16.Feb .2021 19:30

China Online Vs. Offline

China Online Vs. Offline
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If you are trying to understand the differences between China and other markets in terms of how e-commerce drives a brand’s strategy, this column is for you. Because the online-to-offline migration in China is different from any other market.
 
Is offline dead in China? Not at all—especially if you are in the mass market or middle-market space. Toothpaste and light bulbs need offline distribution because they have products that will be universally used by China’s 1.4 billion population. These are products of necessity and also products that have significant appeal to those in the lower end of the socio-economic spectrum, those least likely to be online or least likely to be comfortable with e-commerce.
 
But what about the international or the premium products? Offline can give a lift to sales, but offline will not drive success in the market. Consider three factors.
 
Online share: Online has a majority and growing share of retail sales. Emarketer tells us that online will account for 52.1% of all retail sales in China this year, rising to 55.6% in 2022. (But that remaining 44.4% is still a lot, isn’t it?)
 
 
Premium skew: That figure understates the online share for international and premium brands. Premium brands outperform in e-commerce, as it is the preferred channel for younger and more educated shoppers. So in China, some 77.7% of all cosmetic sales will be online this year. (But that remaining 22.3% is still a lot, isn’t it?)
 
Immediacy: Even that 77.7% understates the role of e-commerce because of the time factor. Remember that e-commerce gives you immediate coverage, whereas offline is an incremental build with a huge threshold factor. In other words, your beauty brand can attain more or less complete coverage of that 77.7% in six months. But you would be fortunate to attain 25% coverage of that 22.3% offline space within five years. So in five years (when 80% of cosmetic sales will be online), your sales are not in an 80-20 online to offline ratio, but in an 80-5 online to offline ratio. 
 
What’s the threshold factor mentioned above? If you are at, say, $5 million in online sales, you will find that every online platform, every holiday sale, every promotion, every livestream opportunity will be more or less available to you.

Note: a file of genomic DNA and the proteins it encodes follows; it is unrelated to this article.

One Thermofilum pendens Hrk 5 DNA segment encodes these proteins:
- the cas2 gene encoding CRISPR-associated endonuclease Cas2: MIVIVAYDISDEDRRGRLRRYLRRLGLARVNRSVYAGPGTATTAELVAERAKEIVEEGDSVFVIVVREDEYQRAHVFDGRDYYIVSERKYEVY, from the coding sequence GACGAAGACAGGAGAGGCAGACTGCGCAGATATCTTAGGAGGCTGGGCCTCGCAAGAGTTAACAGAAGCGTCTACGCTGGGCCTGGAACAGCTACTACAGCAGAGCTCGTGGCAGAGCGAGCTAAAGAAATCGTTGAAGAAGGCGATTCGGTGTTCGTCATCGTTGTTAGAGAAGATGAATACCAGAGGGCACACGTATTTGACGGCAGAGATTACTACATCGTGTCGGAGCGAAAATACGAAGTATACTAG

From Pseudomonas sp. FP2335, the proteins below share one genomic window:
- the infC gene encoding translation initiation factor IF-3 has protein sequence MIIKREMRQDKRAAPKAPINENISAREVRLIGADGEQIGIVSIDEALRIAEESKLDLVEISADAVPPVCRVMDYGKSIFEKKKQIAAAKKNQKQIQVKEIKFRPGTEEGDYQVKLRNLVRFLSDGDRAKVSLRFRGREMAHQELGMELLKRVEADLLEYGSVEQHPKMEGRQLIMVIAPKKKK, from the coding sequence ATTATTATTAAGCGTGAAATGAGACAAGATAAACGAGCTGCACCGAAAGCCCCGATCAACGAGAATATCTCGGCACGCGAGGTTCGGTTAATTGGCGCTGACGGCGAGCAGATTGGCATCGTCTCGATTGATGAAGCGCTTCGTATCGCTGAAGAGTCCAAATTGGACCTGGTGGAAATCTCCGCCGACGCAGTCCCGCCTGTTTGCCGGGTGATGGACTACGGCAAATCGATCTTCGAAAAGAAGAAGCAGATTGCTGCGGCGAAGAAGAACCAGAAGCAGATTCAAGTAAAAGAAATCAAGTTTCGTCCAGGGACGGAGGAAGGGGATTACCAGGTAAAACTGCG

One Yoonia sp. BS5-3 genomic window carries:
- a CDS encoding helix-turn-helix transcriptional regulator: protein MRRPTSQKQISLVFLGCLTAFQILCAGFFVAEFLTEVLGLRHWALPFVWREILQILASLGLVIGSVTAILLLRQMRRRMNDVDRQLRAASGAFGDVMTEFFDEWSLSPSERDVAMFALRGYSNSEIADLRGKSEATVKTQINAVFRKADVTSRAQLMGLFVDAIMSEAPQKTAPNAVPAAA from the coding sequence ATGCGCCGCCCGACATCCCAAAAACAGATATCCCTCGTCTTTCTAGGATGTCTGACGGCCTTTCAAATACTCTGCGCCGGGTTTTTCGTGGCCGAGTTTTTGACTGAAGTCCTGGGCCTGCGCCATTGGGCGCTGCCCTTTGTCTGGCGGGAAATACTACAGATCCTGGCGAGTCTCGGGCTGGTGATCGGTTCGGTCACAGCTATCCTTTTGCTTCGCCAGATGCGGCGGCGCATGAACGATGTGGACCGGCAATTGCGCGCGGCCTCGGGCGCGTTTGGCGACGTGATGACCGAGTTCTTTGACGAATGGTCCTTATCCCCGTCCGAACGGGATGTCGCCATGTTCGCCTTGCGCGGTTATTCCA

But at $5 million in online sales, you are below the threshold to be taken seriously by most offline distributors. If your online sales are at $5 million, the ceiling of your offline sales is $1 million. So every retailer knows that at best your brand represents a few hundred thousand dollars in offline sales. Sure, you will get some offline toeholds, in multi-brand cosmetic stores which will likely offer much worse economics than online.
 
The psychological difference
 
There is a shorter explanation for all this: channel psychology.
The psychology of online is: We like to take calculated risks. Getting you online is not a big expense or a burden, so let’s try it. We will make a bet on your beauty product, based on your home market experience, what we have seen in our focus groups, our own instincts, and our comfort level in dealing with you. Shelf space is infinite.
 
The psychology of offline is the opposite: We are paid to avoid risks. Getting you on our store shelves is an expense, so we do not want to do it unless we are certain it is worth our effort. Unless there is something spectacularly different about your brand, we will not engage with you until you are at $10 million in online sales. Shelf space is finite.
 
So offline sales are not irrelevant. If you are Nike or Procter & Gamble, you can probably achieve 90% offline coverage within a few decades. However, if you are a premium cosmetics brand, you might be fortunate to achieve 25% coverage after five years, allowing offline sales to give a 5-10% lift to a brand.
 
Source: Forbes